What I find interesting with internet and reality TV is that the audience gets to decide what they prefer and what they enjoy. For years, we’ve been given what we were told in magazines was beautiful: thin, high-fashion chiesled face models. It’s interesting to see when an audience gets to choose, maybe they prefer a curvy girl or an exotic girl with amazing hair. It’s really interesting that when you give the real world choices, they prefer people who look a little more normal and a little more similar.
It’s the same reason we enjoy reality TV. We want people who are a little bit like us. It’s how reality works. I think as far as maintaining an audience and captivating people and always growing an audience, it’s a skill. For me, it’s not as difficult as it seems. I don’t know why but for me, it’s because it also fell in my lap. I didn’t push myself, it happened for me. So I just kind of got to roll with it.
But I do know creating content, being an independent person, staying relevant and trying to push forward into the next phase definitely is work and it’s something really interesting. It’s so fresh and it’s so brand new. It’ll be interesting to see where these internet stars go in the next 10 years. Will we be around or will we be nobodies? It’s fun and scary.
Do you think you’d be famous if there was no Instagram?
It’s weird, I always saw my future being mapped out — I knew I was gonna go to LSU, I knew I wanted to be a Hooters girl. I had all these little things I knew were going to happen. But when I looked at my future post-college, it kind of erased. I think I was scared a lot, but my innermost passion was to move to LA. I always wanted to be someone people knew and I wanted to be popular, and it’s something I suppressed my entire life.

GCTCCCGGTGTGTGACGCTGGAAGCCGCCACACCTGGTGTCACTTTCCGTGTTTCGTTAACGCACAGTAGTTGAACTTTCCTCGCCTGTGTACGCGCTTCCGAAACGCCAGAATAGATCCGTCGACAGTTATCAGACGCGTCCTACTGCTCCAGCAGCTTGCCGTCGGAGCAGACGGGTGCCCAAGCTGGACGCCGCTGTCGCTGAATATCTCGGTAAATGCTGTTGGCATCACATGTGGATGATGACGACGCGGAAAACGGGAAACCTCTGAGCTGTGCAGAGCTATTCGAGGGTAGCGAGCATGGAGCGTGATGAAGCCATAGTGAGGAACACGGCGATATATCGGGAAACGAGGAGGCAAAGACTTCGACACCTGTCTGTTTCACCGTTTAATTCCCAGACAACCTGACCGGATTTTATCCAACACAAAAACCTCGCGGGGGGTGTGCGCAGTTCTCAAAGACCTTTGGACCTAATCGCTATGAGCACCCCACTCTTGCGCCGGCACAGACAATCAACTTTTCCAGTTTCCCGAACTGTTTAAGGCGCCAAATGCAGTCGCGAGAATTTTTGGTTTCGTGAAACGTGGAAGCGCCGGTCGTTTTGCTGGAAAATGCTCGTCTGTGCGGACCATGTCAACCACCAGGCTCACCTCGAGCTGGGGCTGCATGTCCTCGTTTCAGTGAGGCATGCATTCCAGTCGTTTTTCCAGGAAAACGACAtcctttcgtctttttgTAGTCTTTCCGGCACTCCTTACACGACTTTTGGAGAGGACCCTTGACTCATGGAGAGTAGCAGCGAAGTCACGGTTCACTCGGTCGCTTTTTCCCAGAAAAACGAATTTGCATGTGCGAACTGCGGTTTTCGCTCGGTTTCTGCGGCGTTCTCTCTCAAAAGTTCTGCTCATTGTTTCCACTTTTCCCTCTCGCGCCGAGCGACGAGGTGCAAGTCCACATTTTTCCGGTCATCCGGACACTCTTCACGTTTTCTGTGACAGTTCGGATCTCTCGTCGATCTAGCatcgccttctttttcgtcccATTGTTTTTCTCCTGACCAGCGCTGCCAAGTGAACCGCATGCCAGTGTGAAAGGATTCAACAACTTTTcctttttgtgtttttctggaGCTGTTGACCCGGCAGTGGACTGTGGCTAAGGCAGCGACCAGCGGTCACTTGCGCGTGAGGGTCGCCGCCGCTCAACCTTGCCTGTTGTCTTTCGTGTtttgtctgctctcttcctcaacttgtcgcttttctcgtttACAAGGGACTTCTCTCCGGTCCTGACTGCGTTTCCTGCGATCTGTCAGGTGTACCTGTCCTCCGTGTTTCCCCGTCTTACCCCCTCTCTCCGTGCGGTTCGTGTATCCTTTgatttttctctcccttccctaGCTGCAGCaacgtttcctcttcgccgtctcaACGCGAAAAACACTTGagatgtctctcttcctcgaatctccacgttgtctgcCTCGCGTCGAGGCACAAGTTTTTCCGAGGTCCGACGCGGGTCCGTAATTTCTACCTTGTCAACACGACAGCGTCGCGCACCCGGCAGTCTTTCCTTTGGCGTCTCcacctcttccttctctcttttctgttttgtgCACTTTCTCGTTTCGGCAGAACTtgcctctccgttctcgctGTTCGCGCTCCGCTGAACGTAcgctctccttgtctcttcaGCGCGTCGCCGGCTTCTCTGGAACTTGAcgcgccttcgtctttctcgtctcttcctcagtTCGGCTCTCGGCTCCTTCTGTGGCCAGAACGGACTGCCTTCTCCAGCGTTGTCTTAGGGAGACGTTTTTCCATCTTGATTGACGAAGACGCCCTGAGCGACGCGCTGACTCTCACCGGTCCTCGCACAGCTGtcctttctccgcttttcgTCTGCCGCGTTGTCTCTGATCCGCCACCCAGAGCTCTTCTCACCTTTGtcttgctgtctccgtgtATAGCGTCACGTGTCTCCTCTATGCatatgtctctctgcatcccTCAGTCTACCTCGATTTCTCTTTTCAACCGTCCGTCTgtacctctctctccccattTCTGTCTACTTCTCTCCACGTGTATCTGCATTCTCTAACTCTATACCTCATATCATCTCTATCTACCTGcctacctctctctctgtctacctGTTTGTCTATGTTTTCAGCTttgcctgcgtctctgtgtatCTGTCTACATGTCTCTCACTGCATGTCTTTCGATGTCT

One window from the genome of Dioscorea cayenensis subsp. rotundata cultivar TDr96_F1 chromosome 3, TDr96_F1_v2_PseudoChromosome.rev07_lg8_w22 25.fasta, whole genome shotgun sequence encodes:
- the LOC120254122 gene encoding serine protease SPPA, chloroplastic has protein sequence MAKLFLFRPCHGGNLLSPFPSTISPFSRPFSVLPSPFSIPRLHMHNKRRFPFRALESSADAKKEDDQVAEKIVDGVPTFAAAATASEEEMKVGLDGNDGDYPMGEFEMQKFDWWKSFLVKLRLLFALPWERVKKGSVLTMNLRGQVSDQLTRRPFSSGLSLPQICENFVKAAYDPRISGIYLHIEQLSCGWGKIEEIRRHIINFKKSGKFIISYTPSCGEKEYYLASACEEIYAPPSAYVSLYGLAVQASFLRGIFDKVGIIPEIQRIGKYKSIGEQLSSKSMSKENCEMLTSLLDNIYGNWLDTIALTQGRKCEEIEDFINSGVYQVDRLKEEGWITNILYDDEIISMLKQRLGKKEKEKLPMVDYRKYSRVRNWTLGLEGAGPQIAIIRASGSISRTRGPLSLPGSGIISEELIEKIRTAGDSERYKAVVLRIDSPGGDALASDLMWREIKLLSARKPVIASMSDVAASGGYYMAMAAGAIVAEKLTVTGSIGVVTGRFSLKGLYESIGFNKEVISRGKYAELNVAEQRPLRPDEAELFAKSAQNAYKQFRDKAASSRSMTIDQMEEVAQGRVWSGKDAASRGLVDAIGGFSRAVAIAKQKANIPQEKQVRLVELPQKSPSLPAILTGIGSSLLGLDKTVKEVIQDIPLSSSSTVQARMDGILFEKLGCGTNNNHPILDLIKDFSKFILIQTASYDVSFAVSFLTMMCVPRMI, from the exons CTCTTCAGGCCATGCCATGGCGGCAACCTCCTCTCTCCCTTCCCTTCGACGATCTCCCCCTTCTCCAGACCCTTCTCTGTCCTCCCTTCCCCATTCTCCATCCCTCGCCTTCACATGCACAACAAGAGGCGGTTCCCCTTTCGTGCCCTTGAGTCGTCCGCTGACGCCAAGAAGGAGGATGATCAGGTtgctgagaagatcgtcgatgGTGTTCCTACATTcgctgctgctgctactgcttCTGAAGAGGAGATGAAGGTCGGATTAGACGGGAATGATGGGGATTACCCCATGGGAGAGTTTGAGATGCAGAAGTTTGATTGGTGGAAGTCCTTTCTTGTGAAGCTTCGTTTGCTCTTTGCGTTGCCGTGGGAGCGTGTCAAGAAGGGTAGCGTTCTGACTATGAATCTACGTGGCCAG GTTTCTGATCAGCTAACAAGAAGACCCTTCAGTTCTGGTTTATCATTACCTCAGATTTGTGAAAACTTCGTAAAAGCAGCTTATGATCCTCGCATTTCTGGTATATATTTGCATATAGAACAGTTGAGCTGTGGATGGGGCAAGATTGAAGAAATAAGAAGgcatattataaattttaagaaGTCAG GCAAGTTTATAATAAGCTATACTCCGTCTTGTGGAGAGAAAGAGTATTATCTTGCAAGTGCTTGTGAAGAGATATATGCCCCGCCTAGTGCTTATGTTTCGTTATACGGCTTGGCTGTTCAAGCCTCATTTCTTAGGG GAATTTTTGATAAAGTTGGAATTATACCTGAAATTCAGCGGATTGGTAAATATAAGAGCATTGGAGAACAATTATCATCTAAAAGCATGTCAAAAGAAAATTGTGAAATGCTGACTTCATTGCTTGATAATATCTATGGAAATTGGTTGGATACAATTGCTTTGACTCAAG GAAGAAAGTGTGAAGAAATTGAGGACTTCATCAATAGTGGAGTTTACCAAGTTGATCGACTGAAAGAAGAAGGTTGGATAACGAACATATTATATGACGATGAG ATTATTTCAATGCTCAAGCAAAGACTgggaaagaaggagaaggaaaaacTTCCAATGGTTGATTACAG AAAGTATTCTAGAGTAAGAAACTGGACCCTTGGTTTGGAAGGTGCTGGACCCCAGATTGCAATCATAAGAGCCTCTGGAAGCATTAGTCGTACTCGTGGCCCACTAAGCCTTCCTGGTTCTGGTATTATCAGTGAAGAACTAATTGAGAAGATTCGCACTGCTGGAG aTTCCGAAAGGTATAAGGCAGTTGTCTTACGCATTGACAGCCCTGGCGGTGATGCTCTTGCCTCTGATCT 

Growing up in Louisiana, all I was told is “don’t move there, it’s expensive, it’s hard, there are way more beautiful women than you, they have more money, they go to better schools.” No one’s telling you you’re gonna go to LA and do a good job. So it took me telling myself that for it to work.
Yeah, no one is ever like, “You wanna be famous? Good idea! Give it a shot!” People are more likely to shame women who want fame.
People shame women for nearly everything, especially if they want attention or if they want to be independent and if they want to speak their minds. It’s no surprise that someone would shame a woman for her idea of wanting attention and power and success.
It’s funny, what I’ve noticed lately. My comments [on Instagram] a year ago would have been attacking my appearance. They would have called me ugly, break my confidence in that way. Now, the comments from men are less about my appearance and now they’re about success. “You’re only famous because of your breasts, you’re only famous because you dated Dan Bilzerian.” I speak on Twitter a little more politically. If you see me tweet, you know I’m not dumb. [On Instagram], they attack my intelligence and it’s so interesting the way it changes.
Why do you think it changed that way?
I’ve been on TMZ and paparazzi’d and in magazines. I’ve been around a little more. So I’m not a brand new face so they know I’m not going anywhere, so when they see someone who doesn’t have to show up to a job and has this free time, it really attacks a male ego. I’m making bank off of what should oppress me. I’m making bank off of my image and flipping it around and I think that’s what makes certain men angry. I throw it in people’s faces and it works in my favor, and guys hate the idea of a woman getting it on her own.
It’s crazy how you never hear a man being called an attention whore, on Instagram or wherever else.
Never. I’ve never seen Justin Bieber called a whore on his pictures and he posts his ass out all the time. He’s living, he’s naked, and he’s enjoying it and it’s a joke. Honestly what I find interesting is because I’m busty, my comments versus a woman who wears what I wear but has a smaller chest. Sometimes I don’t think they’re shaming me for what I’m wearing but for my literal body. It’s just weird.